Information



Skylark


The Nostalgic Lain
Owner: Blythe

Age: 6 years, 2 weeks, 5 days

Born: August 1st, 2013

Adopted: 6 years, 2 weeks, 5 days ago

Adopted: August 1st, 2013


Pet Spotlight Winner
July 15th

Statistics


  • Level: 41
     
  • Strength: 108
     
  • Defense: 103
     
  • Speed: 102
     
  • Health: 112
     
  • HP: 112/112
     
  • Intelligence: 2
     
  • Books Read: 2
  • Food Eaten: 0
  • Job: Unemployed


"Look out for the bum." The women grimaced at each other and sped around him, making sure not to look directly at the sprawled tangle of clothing and limbs. The old man made no movement, other than the slight bobbing of his head. The words did not bother him. He was too drunk for a stranger's words to hurt him, if he even noticed them at all. Shortly, he passed out completely and lay on the sidewalk, undisturbed, for several hours.

HAIL to thee, blithe spirit!
Bird thou never wert—
That from heaven or near it
Pourest thy full heart
In profuse strains of unpremeditated art.

The old man heard a sound which slowly roused him from unconsciousness. What was it? A tinkling wind chime? A whistling bird? He could not be sure. His thoughts were slow and heavy.

Higher still and higher
From the earth thou springest,
Like a cloud of fire;
The blue deep thou wingest,
And singing still dost soar, and soaring ever singest.

He started to awaken enough to care about the sound. Whatever it was, he liked it.

In the golden light'ning
Of the sunken sun,
O'er which clouds are bright'ning,
Thou dost float and run,
Like an unbodied joy whose race is just begun.

His eyes opened into small slits. He couldn't quite make out his surroundings, just blurry shapes and colors. The warm golden light told him it was nearing sunset. He felt the last rays against his dark, filthy clothes. The sound seemed to make the sun feel warmer. It had been a long time since he had felt warm.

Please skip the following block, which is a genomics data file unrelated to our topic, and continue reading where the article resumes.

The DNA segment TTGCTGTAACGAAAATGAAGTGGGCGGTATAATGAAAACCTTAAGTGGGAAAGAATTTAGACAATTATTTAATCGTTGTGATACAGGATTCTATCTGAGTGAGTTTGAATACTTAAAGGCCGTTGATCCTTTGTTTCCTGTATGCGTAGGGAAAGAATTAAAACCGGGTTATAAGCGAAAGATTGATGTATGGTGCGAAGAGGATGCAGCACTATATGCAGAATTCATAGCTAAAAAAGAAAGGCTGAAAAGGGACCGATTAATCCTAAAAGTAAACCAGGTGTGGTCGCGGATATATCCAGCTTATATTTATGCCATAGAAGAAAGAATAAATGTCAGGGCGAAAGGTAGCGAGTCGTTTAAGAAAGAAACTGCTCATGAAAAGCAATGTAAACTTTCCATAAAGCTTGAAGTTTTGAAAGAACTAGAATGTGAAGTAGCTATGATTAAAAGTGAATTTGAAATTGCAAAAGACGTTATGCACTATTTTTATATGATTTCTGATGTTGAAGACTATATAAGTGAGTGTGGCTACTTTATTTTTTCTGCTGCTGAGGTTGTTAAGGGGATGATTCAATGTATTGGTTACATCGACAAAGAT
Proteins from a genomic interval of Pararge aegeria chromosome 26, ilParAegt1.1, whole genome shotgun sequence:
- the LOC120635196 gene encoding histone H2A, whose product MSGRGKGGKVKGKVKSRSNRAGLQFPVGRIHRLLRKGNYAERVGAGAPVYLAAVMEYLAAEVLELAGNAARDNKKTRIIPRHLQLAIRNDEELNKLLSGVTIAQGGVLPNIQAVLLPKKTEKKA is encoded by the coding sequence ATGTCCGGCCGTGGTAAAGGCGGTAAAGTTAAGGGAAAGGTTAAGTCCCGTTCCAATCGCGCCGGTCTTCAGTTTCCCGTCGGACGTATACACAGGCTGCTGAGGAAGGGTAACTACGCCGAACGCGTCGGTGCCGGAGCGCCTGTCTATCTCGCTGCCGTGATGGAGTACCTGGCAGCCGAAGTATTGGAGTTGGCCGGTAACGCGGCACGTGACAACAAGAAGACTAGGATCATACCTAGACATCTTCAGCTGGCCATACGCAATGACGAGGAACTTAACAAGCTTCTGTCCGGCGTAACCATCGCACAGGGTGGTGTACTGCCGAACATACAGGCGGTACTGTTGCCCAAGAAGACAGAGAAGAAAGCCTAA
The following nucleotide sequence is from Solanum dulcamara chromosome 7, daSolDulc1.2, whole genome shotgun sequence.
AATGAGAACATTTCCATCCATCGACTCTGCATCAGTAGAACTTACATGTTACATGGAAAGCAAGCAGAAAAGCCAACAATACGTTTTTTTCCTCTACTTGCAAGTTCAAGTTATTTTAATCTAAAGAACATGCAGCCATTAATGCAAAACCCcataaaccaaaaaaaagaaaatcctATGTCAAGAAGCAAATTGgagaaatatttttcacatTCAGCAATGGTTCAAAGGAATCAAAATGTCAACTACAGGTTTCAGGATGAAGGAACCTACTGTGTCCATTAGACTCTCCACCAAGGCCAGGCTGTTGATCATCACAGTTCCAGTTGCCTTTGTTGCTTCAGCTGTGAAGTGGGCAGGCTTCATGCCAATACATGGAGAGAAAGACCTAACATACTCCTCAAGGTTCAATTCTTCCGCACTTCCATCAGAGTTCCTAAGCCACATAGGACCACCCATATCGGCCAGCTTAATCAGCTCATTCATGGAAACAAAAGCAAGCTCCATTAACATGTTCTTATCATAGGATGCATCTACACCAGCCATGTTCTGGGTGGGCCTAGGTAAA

The pale purple even
Melts around thy flight;
Like a star of heaven,
In the broad daylight
Thou art unseen, but yet I hear thy shrill delight—

Was that a child's squeal? He couldn't be sure. He couldn't sit up yet, but he wished he could see what was making this delightful sound.

Keen as are the arrows
Of that silver sphere
Whose intense lamp narrows
In the white dawn clear,
Until we hardly see, we feel that it is there.

He relaxed into the sound, listening to it as if it were music. It was music to him! It had been too long since he had allowed himself to feel music. It seemed to penetrate into his shrunken chest and down through his swollen legs, like waves of warm energy.

All the earth and air
With thy voice is loud,
As when night is bare,
From one lonely cloud
The moon rains out her beams, and heaven is overflow'd.

It must be a bird, he thought. What else would stay this close to him for so long?

What thou art we know not;
What is most like thee?
From rainbow clouds there flow not
Drops so bright to see,
As from thy presence showers a rain of melody:—

The old man was humming to himself. He didn't hear anything but the sound. He didn't hear the teenage boys coming down the sidewalk. One of them didn't see his legs sticking out into the walkway and stumbled over them. "Fucking bum," he cursed and spit on the man's pants.

Like a poet hidden
In the light of thought,
Singing hymns unbidden,
Till the world is wrought
To sympathy with hopes and fears it heeded not:

He knew it had happened, but only in the distant way that a person reading a good book knows a car has driven by. It did not matter. What mattered was this. These feelings of warmth and energy. He remembered them and welcomed them as old friends.

Like a high-born maiden
In a palace tower,
Soothing her love-laden
Soul in secret hour
With music sweet as love, which overflows her bower:

A memory started to rise. It had been a long time since he had allowed any memories to appear. In it, he could see grass and hear a woman laughing. He was swinging and she was pushing him higher and higher.

Like a glow-worm golden
In a dell of dew,
Scattering unbeholden
Its aërial hue